A few days ago, V. Stiviano, visor-enthusiast and alleged girlfriend to Donald Sterling, said that she was "very saddened" that a recording of the octogenarian Clippers owner yelling at her for posting photos of black people to Instagram led to him being banned from the NBA for life. In her Friday evening interview with Barbara Walters, Stiviano again seemed weirdly protective of the famous racist.
She told Walters that Sterling is feeling "confused," "very alone," and "emotionally traumatized" after the events of the past week. She also said that — despite all the evidence to the contrary — she doesn't believe that the old man is a racist. "I think Mr. Sterling is from a different generation than I am. I think he was brought up to believe these things … segregation, whites and blacks," Stiviano said. "But through his actions he's shown that he’s not a racist. He's shown to be a very generous and kind man." Still, Stiviano agreed that Sterling should "absolutely" apologize for sharing his perspective.
Stiviano, who maintains says that she did not leak the audio of Sterling's rant, also said that she sees him as a "father figure," and that their relationship isn't romantic. Describing herself as Sterling's "archivist," "right hand," and "silly rabbit," the 31-year-old said that she tried "to help him become a better person," as Walters put it. "There are certain things that I wouldn't allow Mr. Sterling to say that could hurt him," Stiviano explained. "I became part of Mr. Sterling's team. I became someone who protected him, someone who took care of him, someone who watched everything he said and did, and people did not like that. People were used to Mr. Sterling being Mr. Sterling — and here comes V., and everything changed."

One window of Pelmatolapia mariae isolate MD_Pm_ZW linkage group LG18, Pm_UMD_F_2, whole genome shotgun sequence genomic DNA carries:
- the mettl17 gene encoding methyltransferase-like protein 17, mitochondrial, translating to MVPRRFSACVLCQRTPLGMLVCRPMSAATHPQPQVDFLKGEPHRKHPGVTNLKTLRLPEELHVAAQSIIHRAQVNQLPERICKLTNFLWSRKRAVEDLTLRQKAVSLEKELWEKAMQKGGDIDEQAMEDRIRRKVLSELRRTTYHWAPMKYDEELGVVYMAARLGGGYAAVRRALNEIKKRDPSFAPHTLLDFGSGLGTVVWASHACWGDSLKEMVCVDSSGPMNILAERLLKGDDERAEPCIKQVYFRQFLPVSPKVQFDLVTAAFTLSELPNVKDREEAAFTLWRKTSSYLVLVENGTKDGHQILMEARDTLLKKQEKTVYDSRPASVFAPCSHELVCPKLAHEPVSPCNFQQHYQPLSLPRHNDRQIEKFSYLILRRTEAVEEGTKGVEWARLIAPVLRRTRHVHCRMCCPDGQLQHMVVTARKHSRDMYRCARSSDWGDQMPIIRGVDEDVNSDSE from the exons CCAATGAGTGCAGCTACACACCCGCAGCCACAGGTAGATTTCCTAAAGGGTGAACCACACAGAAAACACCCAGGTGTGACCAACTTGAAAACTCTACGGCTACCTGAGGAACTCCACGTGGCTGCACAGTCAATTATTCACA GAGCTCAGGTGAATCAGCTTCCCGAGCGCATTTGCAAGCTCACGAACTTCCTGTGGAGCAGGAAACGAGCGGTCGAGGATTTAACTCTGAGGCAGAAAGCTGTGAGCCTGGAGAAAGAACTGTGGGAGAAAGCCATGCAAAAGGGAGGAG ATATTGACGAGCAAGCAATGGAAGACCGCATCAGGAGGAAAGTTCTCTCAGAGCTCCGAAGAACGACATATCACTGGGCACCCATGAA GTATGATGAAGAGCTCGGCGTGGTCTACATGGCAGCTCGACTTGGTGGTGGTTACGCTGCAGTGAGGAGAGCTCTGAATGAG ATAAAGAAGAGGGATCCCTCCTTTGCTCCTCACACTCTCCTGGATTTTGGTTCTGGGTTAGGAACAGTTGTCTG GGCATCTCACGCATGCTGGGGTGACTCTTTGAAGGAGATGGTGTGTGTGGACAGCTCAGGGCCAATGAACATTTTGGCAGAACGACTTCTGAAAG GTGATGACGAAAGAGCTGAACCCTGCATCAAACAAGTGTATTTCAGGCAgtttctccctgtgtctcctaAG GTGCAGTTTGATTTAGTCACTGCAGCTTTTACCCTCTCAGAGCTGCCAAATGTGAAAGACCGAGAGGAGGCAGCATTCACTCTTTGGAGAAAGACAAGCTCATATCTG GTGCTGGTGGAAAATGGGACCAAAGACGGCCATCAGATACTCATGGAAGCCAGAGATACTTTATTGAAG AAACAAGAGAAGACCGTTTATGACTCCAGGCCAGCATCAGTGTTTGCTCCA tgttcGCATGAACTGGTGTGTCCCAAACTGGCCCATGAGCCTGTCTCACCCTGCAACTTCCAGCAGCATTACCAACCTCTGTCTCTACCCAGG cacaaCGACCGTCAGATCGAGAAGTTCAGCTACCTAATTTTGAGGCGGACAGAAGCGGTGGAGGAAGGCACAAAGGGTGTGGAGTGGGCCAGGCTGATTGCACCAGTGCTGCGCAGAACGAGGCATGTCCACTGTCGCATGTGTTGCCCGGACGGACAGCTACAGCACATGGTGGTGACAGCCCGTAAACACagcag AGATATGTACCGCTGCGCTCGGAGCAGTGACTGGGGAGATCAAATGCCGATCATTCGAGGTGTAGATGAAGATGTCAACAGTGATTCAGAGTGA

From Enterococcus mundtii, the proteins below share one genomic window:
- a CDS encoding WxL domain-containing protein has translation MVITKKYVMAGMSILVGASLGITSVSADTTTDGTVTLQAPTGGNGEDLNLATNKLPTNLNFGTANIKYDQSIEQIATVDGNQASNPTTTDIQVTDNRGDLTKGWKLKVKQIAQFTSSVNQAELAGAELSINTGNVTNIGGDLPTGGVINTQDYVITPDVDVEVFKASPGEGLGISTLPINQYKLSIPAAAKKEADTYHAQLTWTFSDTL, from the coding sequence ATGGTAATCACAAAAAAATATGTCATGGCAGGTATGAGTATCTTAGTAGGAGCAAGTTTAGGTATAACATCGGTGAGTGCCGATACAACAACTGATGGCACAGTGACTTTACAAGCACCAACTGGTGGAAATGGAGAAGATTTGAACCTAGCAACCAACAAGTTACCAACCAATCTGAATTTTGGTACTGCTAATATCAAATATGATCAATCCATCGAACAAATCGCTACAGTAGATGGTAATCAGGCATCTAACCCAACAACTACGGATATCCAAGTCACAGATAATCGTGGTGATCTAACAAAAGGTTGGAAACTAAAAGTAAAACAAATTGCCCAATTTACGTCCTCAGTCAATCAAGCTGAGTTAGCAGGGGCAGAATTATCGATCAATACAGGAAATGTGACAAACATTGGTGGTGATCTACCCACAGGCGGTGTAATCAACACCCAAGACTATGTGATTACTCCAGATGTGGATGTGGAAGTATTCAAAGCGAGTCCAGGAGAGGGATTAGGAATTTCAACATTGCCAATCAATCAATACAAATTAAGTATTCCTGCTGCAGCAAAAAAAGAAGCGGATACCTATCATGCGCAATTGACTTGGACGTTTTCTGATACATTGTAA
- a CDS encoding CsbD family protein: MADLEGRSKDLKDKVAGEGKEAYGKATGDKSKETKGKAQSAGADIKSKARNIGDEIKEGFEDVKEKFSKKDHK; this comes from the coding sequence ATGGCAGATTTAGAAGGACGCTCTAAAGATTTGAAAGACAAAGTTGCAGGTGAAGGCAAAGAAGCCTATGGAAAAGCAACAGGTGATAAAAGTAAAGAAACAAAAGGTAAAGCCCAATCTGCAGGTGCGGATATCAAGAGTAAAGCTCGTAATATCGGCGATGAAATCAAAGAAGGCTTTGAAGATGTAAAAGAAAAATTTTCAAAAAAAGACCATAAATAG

Based on what she said in the interview, Stiviano is still in contact with Sterling, who reportedly regrets that he didn't "just pay her off." She also remains the target of a lawsuit brought by Sterling's wife, Rochelle, who isn't happy about the $1.8 million apartment and other lavish gifts the younger woman received from her husband over the last few years. And she told Walters that she and Sterling had "a number of other hours" of conversations "just like" the one that went public, suggesting that there's more dirt on tape somewhere. So, while it's difficult to identify the exact angle Stiviano is working by telling the world she still cares about Sterling, we'd like to think that it's just part of her big plan.
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